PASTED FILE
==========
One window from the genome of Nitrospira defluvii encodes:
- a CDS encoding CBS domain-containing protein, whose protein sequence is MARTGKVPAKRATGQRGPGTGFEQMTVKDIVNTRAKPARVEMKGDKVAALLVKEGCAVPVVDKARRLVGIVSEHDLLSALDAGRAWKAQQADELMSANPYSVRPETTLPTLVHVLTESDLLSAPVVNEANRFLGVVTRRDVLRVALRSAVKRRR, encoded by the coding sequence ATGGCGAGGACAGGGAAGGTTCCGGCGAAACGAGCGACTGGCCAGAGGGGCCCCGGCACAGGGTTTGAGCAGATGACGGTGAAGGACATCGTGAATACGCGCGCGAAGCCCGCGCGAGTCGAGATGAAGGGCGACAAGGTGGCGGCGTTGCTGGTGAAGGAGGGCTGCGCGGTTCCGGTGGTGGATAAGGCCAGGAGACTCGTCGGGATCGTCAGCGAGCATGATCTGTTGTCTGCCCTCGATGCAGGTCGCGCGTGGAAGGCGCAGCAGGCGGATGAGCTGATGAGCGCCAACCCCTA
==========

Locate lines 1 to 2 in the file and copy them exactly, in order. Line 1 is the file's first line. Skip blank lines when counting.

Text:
One window from the genome of Nitrospira defluvii encodes:
- a CDS encoding CBS domain-containing protein, whose protein sequence is MARTGKVPAKRATGQRGPGTGFEQMTVKDIVNTRAKPARVEMKGDKVAALLVKEGCAVPVVDKARRLVGIVSEHDLLSALDAGRAWKAQQADELMSANPYSVRPETTLPTLVHVLTESDLLSAPVVNEANRFLGVVTRRDVLRVALRSAVKRRR, encoded by the coding sequence ATGGCGAGGACAGGGAAGGTTCCGGCGAAACGAGCGACTGGCCAGAGGGGCCCCGGCACAGGGTTTGAGCAGATGACGGTGAAGGACATCGTGAATACGCGCGCGAAGCCCGCGCGAGTCGAGATGAAGGGCGACAAGGTGGCGGCGTTGCTGGTGAAGGAGGGCTGCGCGGTTCCGGTGGTGGATAAGGCCAGGAGACTCGTCGGGATCGTCAGCGAGCATGATCTGTTGTCTGCCCTCGATGCAGGTCGCGCGTGGAAGGCGCAGCAGGCGGATGAGCTGATGAGCGCCAACCCCTA